Monday, May 13, 2013
Have you ever heard the saying, "What goes on the Internet, stays on the Internet?" In today's world, no words have ever been truly spoken. It's this persistent nature that has lawyers and law enforcement perusing social media websites in order to prove an individual's guilt or innocence. All too often, those trying to defraud the system don't take into consideration that information shared on sites such as Facebook, MySpace, or YouTube can wind up becoming incriminating evidence.
1. Mindset - The content of your posts on social media sites can be informative when determining your mindset during the time in question. Much like how psychologists are trained to read emotions of underlying meanings, this cyber-evaluation can be quite accurate in determining a person's motivations. Language, whether spoken or written, has tell-tale signs that can determine a person's frame of mind. This task is much easier to perform if a person blatantly posts information on social media sites pertaining to his or her actions, which happens quite often.
2. Time and Place - Establishing time and place is important in any alibi. If there is contrary evidence posted online, it could be easily condemning of your actions. It doesn't take a high-tech CSI investigation team to read the posted time and dates listed on nearly any piece of content you submit online. Some features of online activity can even stamp the very location you were in by use of GPS within a few meters. While this feature has great possibilities for other innovations down the line, it can also point a finger right at you in terms of determining your location at any given moment.
3. Personal Interaction - The very nature of social media sites is personal interaction with others. If you are trying to convince a court that you didn't or did have communication with an individual, your social messages could relate a different story. Twitter messages have incriminated a great amount of people from those committing criminal acts to those posting embarrassing statements that were created in the heat of the moment.
4. Actions - All too often, people will admit to committing particular actions without thinking of the ramifications of doing so. As cameras of some kind are prevalent in the pockets of four billion people around the planet, it is all too easy to simply upload a short video to YouTube and share it with everyone you know. In a matter of minutes, your actions can be seen by thousands of people. While you may appreciate the popularity this could bring you, it is also a great way to incriminate yourself.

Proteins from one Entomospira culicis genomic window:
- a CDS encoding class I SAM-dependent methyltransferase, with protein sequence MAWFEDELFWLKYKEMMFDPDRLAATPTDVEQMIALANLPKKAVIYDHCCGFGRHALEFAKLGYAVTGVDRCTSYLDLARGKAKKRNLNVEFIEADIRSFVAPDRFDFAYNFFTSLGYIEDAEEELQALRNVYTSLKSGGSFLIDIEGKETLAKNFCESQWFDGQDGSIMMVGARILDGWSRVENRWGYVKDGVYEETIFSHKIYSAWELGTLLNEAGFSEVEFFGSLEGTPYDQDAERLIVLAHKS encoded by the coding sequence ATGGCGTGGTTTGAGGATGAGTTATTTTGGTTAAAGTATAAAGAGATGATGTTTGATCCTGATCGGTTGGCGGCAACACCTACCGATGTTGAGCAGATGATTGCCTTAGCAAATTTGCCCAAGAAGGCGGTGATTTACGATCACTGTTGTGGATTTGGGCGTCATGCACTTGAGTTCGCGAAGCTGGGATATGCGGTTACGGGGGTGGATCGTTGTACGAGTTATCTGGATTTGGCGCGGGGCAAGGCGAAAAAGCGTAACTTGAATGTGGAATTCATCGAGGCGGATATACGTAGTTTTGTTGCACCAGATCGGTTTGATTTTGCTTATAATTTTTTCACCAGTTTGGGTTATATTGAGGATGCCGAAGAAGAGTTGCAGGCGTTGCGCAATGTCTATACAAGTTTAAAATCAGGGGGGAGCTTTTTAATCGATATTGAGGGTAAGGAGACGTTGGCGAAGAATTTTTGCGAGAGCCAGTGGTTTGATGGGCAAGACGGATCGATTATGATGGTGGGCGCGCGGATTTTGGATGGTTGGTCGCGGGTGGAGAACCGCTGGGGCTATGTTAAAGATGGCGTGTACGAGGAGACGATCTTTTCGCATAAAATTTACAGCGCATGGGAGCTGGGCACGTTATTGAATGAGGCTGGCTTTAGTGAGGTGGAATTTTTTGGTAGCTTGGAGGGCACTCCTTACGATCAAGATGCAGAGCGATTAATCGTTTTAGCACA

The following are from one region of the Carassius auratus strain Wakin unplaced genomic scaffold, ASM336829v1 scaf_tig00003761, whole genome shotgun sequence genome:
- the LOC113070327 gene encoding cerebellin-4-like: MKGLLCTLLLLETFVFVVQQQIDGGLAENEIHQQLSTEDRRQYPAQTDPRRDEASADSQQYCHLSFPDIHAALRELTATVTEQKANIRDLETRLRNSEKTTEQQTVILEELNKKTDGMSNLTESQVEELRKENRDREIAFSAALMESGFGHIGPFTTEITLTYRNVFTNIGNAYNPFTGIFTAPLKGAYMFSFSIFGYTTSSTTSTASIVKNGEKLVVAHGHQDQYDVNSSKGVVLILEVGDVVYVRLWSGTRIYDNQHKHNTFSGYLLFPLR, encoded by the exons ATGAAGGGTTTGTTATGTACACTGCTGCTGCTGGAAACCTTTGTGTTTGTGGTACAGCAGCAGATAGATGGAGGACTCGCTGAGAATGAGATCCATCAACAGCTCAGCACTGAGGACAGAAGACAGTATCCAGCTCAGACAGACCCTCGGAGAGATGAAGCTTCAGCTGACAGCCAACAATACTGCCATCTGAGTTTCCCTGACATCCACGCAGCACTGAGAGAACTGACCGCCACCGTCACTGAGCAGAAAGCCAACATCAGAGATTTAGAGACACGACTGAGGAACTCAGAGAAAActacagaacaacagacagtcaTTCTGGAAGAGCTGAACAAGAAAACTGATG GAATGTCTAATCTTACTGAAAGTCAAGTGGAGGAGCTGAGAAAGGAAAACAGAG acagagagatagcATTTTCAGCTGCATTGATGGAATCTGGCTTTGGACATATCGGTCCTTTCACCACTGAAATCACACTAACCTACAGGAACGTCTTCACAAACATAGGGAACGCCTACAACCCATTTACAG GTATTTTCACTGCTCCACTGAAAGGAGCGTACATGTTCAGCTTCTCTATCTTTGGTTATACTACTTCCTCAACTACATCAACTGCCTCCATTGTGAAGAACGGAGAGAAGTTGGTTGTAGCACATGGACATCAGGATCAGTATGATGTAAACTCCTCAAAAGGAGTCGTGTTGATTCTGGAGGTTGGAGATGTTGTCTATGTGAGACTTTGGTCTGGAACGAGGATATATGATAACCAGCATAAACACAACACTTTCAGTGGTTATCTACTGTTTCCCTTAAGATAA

5. Changing Laws - Precedents have been established that will allow a court to obtain usernames and passwords of those involved in order to establish grounds for cases. If there is probably cause that content within an individual's private account on a social media site can be used to base guilt or innocence, the court can order that information to be accessed by counsel. One such case of this happening was in 2011 as Stephen and Courtney Gallion was ordered to "swap" passwords and usernames of all social media sites they used to opposing legal counsel.
If you post personal information on the Internet in any form, it is safe to assume that it will be there until the end of time. Never post information about yourself if you don't want everyone to read what it is your doing. Those fun and embarrassing stories and photos will follow you around for as long as you live.
This post is contributed by Christine Maddox. Currently she is pursuing her Master’s degree from University of Texas as well as blogging for www.4nannies.com. She loves to write anything related to parenting, kids, nanny care etc. She can be reached via email at: christine.4nannies @ gmail.com.